WHO to issue DRC sexual abuse investigation findings by August

WHO says an independent investigation into allegations of sexual abuse by WHO workers in DR Congo should issue its findings by the end of August.

World Health Organization Director-General Tedros Adhanom Ghebreyesus said the organisation was 'greatly disturbed by these allegations' [File: Fabrice Coffrini/Pool via REUTERS]
World Health Organization Director-General Tedros Adhanom Ghebreyesus said the organisation was 'greatly disturbed by these allegations' [File: Fabrice Coffrini/Pool via REUTERS]

The World Health Organization, facing pressure from donors, said an independent investigation into allegations of sexual abuse in the Democratic Republic of the Congo (DRC) against WHO aid workers should issue findings by the end of August.

A report by the Associated Press news agency earlier this month said internal emails revealed that the WHO’s management was aware of sexual abuse claims in the DRC in 2019 and was asked how to handle it.

WHO Director-General Tedros Adhanom Ghebreyesus told the organisation’s annual ministerial session that some states were frustrated by the pace of the inquiry. The allegations “undermine trust in WHO and threaten the critical work we are doing”, he said on Friday.

The independent commission set up its base in Goma in March and hired an investigative firm that began field investigations in early May, Tedros said.

Despite security challenges in DRC’s North Kivu region and volcanic eruptions in the past week, he said: “The team is doing its best to complete its work in time for the commission to deliver its report by the end of August 2021”.

Earlier, 53 countries voiced alarm at reports that WHO leaders knew of sexual abuse allegations against the United Nations agency’s staff and failed to report them.

In a joint statement, the United States, the European Union, the United Kingdom, Japan and others demanded WHO chiefs display “strong and exemplary leadership” on preventing sexual abuse.

Delivering the joint statement to the WHO’s main annual assembly, Canadian Ambassador Leslie Norton said the tone “must be set from the top” and that the 53 countries wanted “credible outcomes” on tackling the issue.

“Since January 2018, we have been raising deep concerns about allegations relating to matters of sexual exploitation and abuse, and sexual harassment, as well as abuse of authority, in regard to WHO activities,” she said.

At a meeting of the WHO executive board’s programme, budget and administration committee last week, member states and the WHO secretariat discussed this issue in a “robust and transparent manner”, the statement said.

“We expressed alarm at the suggestions in the media that WHO management knew of reported cases of sexual exploitation and abuse, and sexual harassment and had failed to report them, as required by UN and WHO protocol, as well as at allegations that WHO staff acted to suppress the cases.”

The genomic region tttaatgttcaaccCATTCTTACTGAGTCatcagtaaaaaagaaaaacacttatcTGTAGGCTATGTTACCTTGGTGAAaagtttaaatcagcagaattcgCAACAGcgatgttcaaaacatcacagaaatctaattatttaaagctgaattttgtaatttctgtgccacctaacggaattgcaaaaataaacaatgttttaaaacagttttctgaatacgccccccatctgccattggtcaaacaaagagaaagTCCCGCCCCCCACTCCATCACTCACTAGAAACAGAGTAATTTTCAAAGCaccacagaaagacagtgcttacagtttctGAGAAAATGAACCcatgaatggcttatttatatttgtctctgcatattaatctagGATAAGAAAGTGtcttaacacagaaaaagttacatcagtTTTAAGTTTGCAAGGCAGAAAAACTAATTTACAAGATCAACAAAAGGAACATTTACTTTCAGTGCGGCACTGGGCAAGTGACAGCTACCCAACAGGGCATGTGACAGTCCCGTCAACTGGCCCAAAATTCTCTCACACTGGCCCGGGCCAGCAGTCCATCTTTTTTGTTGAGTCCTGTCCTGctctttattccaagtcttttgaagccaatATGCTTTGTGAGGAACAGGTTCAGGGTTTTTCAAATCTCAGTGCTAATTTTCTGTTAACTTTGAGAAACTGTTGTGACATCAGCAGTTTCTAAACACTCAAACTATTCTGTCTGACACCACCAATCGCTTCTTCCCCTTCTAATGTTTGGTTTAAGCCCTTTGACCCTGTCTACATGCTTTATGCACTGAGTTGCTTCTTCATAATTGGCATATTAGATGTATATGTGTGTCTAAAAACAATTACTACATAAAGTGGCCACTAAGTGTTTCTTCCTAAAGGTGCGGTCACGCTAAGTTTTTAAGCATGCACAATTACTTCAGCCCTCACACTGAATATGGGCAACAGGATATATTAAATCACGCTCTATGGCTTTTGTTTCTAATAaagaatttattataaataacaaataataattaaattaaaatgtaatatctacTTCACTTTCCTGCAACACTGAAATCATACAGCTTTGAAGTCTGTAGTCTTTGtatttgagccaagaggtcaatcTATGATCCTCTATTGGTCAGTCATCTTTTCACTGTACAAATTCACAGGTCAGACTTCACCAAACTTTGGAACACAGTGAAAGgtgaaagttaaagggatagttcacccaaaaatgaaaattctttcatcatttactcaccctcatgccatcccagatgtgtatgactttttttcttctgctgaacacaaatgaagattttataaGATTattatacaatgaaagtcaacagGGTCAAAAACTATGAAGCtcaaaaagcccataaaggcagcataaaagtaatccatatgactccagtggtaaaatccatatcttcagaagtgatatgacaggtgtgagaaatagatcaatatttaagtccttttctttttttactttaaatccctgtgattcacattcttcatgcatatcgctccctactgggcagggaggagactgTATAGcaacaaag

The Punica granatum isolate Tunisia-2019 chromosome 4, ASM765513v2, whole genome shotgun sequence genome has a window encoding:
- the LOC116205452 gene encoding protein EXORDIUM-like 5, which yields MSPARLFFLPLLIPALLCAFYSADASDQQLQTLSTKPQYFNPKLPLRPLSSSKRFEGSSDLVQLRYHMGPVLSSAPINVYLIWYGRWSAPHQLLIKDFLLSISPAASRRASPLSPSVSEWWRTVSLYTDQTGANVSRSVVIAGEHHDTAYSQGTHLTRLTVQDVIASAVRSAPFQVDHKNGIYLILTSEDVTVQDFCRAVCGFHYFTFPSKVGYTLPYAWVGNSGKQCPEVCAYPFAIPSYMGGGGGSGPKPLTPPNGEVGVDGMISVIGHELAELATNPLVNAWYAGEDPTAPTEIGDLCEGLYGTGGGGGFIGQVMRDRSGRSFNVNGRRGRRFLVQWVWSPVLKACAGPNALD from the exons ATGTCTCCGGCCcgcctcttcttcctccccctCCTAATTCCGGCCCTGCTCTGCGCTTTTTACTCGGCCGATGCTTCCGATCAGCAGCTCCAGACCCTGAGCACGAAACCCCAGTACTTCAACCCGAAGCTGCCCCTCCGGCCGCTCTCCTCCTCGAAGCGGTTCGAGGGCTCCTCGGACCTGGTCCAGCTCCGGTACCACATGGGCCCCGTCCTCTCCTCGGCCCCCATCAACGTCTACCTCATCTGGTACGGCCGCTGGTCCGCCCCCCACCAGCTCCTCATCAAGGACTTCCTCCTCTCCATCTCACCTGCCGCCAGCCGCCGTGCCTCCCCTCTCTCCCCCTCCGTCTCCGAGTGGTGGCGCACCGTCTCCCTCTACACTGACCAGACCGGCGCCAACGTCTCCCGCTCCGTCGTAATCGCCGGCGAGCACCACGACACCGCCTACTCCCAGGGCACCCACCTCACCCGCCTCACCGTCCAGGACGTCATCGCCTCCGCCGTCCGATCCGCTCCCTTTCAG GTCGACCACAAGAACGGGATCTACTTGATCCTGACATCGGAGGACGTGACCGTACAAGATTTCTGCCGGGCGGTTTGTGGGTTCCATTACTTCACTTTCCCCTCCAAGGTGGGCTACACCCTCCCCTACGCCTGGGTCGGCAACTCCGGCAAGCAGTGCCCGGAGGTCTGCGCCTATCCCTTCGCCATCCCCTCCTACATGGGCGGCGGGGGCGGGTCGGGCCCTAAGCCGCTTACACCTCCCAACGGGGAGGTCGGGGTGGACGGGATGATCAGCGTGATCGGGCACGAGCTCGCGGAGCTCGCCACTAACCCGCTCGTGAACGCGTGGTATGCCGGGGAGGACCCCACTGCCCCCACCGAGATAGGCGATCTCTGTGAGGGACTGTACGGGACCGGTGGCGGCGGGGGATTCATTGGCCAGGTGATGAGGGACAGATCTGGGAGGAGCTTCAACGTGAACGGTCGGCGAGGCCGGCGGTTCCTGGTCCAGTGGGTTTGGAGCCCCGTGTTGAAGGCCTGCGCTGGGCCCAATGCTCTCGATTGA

‘Disciplinary action’

The countries, also including Australia, Brazil, Indonesia, Israel, Mexico Switzerland and Uruguay, said that adequately tackling the problem required cultural change across organisations and societies.

“It requires strong and exemplary leadership from managers and leaders throughout an organisation with the tone being set from the top,” they said, stressing they wanted “appropriate disciplinary action” where allegations are substantiated.

 

The WHO and two other UN agencies were left reeling last September after a report documented alleged exploitation and abuse of women by UN agency staff during DRC’s 2018-2020 Ebola crisis.

The WHO, the International Organization for Migration and the United Nations Children’s Fund were cited in an investigative report published by the Thomson Reuters Foundation and The New Humanitarian.

The year-long probe found that more than 50 women had accused Ebola aid workers – chiefly from the WHO but also from other UN agencies and leading non-governmental organisations – of sexual exploitation, including propositioning them, forcing them to have sex in exchange for a job, or terminating contracts when they refused.

The similarities between the accounts given by women in the eastern DRC city of Beni suggested the practices were widespread, the report said.

A report by WHO’s external auditor, presented on Friday, said that there were 14 cases of sexual misconduct implicating WHO employees last year, including the DRC case, compared with 11 in 2019.

“The number of complaints or reports of misconduct are a reflection of the ethical climate of an organisation and its ‘tone at the top’,” the report said, “and therefore, an increasing trend of such complaints should be a cause of concern for the management.”

Source: News Agencies

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